Who, then, shot the demonstrators? While several opposition deaths appear to have been caused by people firing from street level, many of the victims, according to both opposition and Chavista witnesses, were shot by snipers located in the surrounding buildings, although this remains an unresolved question. But Nelson almost completely dismisses the notion of snipers, preferring his theory that the Llaguno shooters were primarily responsible. Once again, he ignores important evidence.
Footage in Claves de una masacre and taped police radio communications seem to suggest that plainclothes metropolitan police were sniping on the opposition demonstration, and even their own uniformed compatriots at street level, from a building called La Nacional. In the footage, uniformed police in the midst of the demonstration can clearly be seen taking cover from unknown shooters who appear to be firing from inside La Nacional. While this building belonged to the pro-Chávez inner-Caracas municipality, the radio recordings, which were presented in the trial against the heads of the metropolitan police force, indicate that police had infiltrated it. In the recording, police chief Henry Vivas says, “Our officers are infiltrated in this building; we have personnel infiltrated in that building.” Then another police officer responds, “It seems there is a group of officers in La Nacional, in civilian [clothing]. Be very careful so that there is no confusion among ourselves.” Shortly thereafter an agitated police officer at street level exclaims, “They are shooting at us! Do not shoot! Do not shoot!” (The recording is available at radiomundial.com.)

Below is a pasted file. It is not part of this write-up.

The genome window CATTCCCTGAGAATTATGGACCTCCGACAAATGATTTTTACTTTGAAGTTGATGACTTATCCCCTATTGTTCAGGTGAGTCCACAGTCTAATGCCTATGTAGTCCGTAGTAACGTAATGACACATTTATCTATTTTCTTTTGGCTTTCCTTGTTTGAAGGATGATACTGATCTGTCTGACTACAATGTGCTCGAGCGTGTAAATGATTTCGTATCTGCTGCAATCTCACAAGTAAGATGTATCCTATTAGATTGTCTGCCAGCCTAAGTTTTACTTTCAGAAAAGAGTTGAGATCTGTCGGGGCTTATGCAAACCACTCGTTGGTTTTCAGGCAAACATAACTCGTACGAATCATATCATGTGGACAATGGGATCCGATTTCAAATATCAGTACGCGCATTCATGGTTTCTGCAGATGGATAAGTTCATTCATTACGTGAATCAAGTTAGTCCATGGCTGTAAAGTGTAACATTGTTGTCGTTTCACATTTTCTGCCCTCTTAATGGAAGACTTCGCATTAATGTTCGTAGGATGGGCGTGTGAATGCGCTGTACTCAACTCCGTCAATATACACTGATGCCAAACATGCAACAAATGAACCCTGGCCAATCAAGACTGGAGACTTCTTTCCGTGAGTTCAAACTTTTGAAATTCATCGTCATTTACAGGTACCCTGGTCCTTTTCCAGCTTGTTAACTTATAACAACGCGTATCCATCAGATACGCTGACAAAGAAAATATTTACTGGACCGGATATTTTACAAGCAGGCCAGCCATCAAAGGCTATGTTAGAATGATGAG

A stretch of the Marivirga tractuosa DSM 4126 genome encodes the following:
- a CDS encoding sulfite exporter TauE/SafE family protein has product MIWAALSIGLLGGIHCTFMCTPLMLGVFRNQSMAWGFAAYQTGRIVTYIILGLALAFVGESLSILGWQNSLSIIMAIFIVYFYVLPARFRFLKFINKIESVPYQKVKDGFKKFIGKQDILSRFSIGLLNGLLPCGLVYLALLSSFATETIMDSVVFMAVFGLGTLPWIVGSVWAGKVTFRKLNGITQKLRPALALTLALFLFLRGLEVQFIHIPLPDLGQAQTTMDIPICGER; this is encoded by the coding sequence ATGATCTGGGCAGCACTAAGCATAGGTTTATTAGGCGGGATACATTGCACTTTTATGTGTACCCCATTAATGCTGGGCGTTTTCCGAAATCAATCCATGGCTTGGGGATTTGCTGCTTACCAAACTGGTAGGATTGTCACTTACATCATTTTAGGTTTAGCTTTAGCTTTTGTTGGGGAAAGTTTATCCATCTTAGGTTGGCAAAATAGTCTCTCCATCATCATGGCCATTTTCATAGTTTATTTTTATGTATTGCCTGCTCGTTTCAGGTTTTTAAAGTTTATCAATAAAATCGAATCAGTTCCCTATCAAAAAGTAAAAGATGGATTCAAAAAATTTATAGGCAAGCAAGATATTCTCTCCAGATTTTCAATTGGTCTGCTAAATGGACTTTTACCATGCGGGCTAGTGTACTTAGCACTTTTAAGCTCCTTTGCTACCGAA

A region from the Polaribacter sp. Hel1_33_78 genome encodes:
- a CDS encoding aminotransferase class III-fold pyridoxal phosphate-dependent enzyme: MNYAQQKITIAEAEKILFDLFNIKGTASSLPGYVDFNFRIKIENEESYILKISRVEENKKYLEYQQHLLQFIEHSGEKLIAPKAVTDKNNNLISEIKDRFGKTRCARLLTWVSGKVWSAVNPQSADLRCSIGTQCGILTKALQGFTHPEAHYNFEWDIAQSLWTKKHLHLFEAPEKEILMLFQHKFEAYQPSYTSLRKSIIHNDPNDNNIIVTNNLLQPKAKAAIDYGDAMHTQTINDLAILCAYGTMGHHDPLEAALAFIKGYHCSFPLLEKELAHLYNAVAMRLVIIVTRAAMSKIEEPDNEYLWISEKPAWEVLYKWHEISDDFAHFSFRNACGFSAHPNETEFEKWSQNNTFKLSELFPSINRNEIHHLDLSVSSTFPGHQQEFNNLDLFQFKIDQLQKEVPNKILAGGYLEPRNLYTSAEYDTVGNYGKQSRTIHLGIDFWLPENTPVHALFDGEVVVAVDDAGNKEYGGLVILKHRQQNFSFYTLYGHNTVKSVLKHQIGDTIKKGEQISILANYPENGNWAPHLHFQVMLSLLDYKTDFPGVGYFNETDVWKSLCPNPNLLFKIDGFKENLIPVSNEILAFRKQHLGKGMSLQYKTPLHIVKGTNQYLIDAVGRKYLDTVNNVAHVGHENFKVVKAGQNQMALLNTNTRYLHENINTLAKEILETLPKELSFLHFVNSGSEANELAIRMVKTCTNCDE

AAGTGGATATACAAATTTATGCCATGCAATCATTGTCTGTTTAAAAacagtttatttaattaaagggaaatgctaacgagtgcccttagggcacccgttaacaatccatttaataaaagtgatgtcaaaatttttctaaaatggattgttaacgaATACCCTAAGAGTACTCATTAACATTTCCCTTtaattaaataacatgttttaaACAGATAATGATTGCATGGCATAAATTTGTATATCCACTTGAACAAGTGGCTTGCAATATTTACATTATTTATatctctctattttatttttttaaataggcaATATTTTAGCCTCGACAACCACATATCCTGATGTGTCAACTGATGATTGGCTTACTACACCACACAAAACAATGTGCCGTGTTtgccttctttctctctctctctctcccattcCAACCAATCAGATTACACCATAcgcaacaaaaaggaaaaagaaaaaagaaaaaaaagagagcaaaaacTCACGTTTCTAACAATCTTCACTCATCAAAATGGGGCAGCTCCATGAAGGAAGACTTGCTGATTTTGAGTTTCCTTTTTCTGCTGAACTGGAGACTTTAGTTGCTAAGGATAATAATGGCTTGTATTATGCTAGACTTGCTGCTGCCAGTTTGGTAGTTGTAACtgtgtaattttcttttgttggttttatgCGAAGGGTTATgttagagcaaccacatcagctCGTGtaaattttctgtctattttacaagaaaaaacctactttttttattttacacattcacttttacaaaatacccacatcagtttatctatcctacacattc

Not mentioning any of this, Nelson suggests that if there were snipers, they must have been placed by Chávez, not by the opposition. Why? Because the scorpion-like Chávez supposedly wanted bloodshed so that he could blame the opposition for it, thereby discrediting his opponents. But this is speculation. Since we ultimately do not know who the shooters in the surrounding buildings were, it seems to all boil down to guessing who was more likely to have attacked their own supporters: Chávez or the opposition coup plotters. Nelson concludes that it was likely Chávez.